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Acc Chem Res. 2011 Nov 15;44(11):1232-43. doi: 10.1021/ar200096g. Epub 2011 Aug 3.

Bioelectrochemical interface engineering: toward the fabrication of electrochemical biosensors, biofuel cells, and self-powered logic biosensors.

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State Key Laboratory of Electroanalytical Chemistry, Changchun Institute of Applied Chemistry, Chinese Academy of Sciences, Changchun 130022, P.R. China.


Over the past decade, researchers have devoted considerable attention to the integration of living organisms with electronic elements to yield bioelectronic devices. Not only is the integration of DNA, enzymes, or whole cells with electronics of scientific interest, but it has many versatile potential applications. Researchers are using these ideas to fabricate biosensors for analytical applications and to assemble biofuel cells (BFCs) and biomolecule-based devices. Other research efforts include the development of biocomputing systems for information processing. In this Account, we focus on our recent progress in engineering at the bioelectrochemical interface (BECI) for the rational design and construction of important bioelectronic devices, ranging from electrochemical (EC-) biosensors to BFCs, and self-powered logic biosensors. Hydrogels and sol-gels provide attractive materials for the immobilization of enzymes because they make EC-enzyme biosensors stable and even functional in extreme environments. We use a layer-by-layer (LBL) self-assembly technique to fabricate multicomponent thin films on the BECI at the nanometer scale. Additionally, we demonstrate how carbon nanomaterials have paved the way for new and improved EC-enzyme biosensors. In addition to the widely reported BECI-based electrochemical impedance spectroscopy (EIS)-type aptasensors, we integrate the LBL technique with our previously developed "solid-state probe" technique for redox probes immobilization on electrode surfaces to design and fabricate BECI-based differential pulse voltammetry (DPV)-type aptasensors. BFCs can directly harvest energy from ambient biofuels as green energy sources, which could lead to their application as simple, flexible, and portable power sources. Porous materials provide favorable microenvironments for enzyme immobilization, which can enhance BFC power output. Furthermore, by introducing aptamer-based logic systems to BFCs, such systems could be applied as self-powered and intelligent aptasensors for the logic detection. We have developed biocomputing keypad lock security systems which can be also used for intelligent medical diagnostics. BECI engineering provides a simple but effective approach toward the design and fabrication of EC-biosensors, BFCs, and self-powered logic biosensors, which will make essential contributions in the development of creative and practical bioelectronic devices. The exploration of novel interface engineering applications and the creation of new fabrication concepts or methods merit further attention.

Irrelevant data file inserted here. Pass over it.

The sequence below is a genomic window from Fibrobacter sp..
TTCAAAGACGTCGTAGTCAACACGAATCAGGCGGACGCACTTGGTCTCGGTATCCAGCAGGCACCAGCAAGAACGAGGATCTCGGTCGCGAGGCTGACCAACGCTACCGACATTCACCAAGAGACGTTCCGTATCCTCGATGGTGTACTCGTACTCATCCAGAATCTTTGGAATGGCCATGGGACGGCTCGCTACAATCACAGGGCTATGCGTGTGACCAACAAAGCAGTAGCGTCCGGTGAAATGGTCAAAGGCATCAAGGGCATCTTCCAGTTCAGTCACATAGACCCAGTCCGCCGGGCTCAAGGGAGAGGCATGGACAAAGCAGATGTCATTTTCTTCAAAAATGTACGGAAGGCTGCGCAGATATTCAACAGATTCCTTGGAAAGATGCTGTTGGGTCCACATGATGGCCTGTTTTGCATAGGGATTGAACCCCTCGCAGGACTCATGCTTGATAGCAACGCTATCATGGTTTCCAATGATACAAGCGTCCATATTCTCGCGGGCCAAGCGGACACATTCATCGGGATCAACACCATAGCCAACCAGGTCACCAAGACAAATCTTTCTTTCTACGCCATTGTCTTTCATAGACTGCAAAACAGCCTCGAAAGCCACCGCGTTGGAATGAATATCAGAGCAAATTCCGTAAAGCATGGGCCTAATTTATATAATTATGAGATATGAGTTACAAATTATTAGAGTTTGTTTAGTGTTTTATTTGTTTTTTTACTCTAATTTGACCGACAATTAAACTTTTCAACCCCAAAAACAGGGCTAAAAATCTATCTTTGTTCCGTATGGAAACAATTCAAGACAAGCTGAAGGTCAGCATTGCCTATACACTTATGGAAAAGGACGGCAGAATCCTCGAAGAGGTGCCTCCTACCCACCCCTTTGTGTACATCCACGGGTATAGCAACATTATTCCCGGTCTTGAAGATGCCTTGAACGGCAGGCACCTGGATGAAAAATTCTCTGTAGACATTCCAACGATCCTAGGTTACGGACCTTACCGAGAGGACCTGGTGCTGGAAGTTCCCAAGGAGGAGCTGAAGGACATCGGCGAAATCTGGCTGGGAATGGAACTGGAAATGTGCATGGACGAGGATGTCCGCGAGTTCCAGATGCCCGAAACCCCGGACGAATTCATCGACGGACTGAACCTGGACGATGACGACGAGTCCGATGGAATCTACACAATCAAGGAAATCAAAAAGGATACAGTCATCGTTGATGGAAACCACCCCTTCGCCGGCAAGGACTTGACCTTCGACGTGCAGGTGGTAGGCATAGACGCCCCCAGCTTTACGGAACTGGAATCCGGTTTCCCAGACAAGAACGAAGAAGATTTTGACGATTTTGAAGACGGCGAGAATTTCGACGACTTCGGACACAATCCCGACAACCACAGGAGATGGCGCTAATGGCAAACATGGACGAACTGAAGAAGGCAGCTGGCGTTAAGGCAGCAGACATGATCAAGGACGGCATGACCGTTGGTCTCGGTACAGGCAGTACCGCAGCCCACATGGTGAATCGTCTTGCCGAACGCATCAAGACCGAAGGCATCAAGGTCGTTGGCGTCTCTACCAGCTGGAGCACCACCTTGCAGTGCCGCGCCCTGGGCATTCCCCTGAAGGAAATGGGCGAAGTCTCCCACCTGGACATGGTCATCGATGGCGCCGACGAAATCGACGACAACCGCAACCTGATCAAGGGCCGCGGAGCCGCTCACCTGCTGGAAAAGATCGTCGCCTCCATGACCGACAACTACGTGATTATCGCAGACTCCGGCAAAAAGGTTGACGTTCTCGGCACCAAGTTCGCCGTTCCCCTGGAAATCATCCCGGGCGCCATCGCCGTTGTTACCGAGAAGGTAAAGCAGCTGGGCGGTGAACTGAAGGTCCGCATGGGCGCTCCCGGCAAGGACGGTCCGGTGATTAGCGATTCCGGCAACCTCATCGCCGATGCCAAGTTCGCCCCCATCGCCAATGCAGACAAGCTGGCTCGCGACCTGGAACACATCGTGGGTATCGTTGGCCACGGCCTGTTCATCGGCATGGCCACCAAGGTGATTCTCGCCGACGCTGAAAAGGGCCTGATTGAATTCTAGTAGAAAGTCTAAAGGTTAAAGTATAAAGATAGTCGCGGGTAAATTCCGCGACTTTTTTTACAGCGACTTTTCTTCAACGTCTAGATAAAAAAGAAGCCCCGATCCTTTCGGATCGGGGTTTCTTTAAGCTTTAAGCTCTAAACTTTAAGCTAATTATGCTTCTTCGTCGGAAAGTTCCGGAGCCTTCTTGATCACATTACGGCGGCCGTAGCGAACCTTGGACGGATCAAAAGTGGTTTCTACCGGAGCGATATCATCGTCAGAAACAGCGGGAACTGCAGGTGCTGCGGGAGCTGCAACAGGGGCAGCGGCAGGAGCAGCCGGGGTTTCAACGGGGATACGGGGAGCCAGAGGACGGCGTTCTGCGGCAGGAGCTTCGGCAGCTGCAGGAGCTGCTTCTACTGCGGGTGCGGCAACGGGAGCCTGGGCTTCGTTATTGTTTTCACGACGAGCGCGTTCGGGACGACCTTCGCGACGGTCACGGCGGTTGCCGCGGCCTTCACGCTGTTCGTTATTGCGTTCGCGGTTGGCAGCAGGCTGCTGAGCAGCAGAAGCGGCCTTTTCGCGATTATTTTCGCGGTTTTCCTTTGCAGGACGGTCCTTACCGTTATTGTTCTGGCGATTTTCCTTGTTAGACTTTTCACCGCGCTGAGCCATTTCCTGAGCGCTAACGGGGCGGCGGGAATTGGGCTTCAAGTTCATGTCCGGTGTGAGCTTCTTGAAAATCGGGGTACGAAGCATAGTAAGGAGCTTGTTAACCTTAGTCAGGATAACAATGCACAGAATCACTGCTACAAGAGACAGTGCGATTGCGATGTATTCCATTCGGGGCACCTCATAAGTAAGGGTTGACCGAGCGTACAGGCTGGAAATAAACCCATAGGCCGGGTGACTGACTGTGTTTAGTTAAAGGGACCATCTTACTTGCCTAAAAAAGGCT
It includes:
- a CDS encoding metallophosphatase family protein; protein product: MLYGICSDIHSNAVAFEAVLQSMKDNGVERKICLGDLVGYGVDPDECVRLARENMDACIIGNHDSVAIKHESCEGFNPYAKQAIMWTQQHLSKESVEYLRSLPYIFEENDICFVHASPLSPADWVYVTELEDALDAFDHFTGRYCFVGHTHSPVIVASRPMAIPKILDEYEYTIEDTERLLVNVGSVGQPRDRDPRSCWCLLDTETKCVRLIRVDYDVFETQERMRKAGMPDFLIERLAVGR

[Indexed for MEDLINE]

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